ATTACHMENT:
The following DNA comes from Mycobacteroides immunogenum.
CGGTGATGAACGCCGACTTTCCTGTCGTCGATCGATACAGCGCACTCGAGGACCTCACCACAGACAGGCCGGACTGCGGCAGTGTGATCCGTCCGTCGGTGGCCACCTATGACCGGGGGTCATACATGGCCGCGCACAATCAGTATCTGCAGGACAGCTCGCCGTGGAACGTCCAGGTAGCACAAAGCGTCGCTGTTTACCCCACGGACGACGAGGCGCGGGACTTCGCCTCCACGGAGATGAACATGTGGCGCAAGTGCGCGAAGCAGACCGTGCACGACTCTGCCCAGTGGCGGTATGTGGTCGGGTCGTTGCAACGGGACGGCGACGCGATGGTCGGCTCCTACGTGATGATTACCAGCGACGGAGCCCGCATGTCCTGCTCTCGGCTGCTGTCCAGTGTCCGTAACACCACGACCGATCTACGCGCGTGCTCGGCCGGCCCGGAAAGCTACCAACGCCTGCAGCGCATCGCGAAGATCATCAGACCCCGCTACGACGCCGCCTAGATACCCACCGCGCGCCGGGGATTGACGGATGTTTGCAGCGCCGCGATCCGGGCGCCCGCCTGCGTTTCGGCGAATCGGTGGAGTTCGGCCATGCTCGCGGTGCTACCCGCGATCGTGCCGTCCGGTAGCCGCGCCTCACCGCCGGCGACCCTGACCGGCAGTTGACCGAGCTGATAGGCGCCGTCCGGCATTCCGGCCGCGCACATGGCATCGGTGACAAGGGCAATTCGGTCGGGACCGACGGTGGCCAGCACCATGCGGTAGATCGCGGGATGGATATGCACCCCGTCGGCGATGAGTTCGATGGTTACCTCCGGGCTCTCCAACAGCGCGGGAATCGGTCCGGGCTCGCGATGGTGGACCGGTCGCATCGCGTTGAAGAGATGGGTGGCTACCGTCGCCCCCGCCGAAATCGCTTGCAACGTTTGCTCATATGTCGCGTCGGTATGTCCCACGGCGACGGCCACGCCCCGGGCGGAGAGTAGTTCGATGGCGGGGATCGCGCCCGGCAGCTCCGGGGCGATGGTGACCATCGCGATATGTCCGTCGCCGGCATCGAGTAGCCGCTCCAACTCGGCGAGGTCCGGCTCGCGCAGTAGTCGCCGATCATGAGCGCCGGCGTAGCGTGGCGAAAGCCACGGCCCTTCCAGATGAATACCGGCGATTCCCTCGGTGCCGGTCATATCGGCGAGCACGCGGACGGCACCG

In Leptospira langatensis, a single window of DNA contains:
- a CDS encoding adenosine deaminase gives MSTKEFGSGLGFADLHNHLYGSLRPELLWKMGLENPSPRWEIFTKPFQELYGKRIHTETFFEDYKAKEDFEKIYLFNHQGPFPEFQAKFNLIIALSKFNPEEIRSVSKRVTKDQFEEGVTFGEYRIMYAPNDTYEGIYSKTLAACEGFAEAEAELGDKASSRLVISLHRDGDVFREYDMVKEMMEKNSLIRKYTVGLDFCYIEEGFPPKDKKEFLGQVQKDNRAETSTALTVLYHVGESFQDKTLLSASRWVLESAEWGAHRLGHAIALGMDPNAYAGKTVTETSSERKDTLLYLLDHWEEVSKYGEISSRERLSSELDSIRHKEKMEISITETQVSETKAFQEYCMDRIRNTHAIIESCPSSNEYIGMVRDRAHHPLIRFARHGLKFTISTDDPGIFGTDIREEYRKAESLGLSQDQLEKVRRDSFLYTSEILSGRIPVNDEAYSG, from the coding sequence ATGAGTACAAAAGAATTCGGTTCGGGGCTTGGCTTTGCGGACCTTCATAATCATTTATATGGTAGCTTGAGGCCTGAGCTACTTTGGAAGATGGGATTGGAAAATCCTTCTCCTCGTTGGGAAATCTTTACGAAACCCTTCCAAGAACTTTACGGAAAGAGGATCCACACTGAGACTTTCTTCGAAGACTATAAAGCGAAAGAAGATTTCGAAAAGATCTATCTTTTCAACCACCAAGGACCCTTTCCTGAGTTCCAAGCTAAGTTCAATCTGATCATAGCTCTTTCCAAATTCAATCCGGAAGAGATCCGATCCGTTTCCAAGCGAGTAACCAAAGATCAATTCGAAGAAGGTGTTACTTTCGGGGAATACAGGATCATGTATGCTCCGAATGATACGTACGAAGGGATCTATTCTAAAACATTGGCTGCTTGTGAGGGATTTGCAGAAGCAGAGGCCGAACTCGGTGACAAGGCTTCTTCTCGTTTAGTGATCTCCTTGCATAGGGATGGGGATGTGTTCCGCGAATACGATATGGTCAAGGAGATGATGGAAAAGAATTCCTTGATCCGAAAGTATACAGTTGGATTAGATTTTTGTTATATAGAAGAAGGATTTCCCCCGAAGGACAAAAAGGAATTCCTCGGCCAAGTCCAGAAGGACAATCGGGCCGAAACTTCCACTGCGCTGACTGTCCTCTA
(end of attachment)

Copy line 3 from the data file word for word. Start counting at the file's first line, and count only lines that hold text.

In Leptospira langatensis, a single window of DNA contains: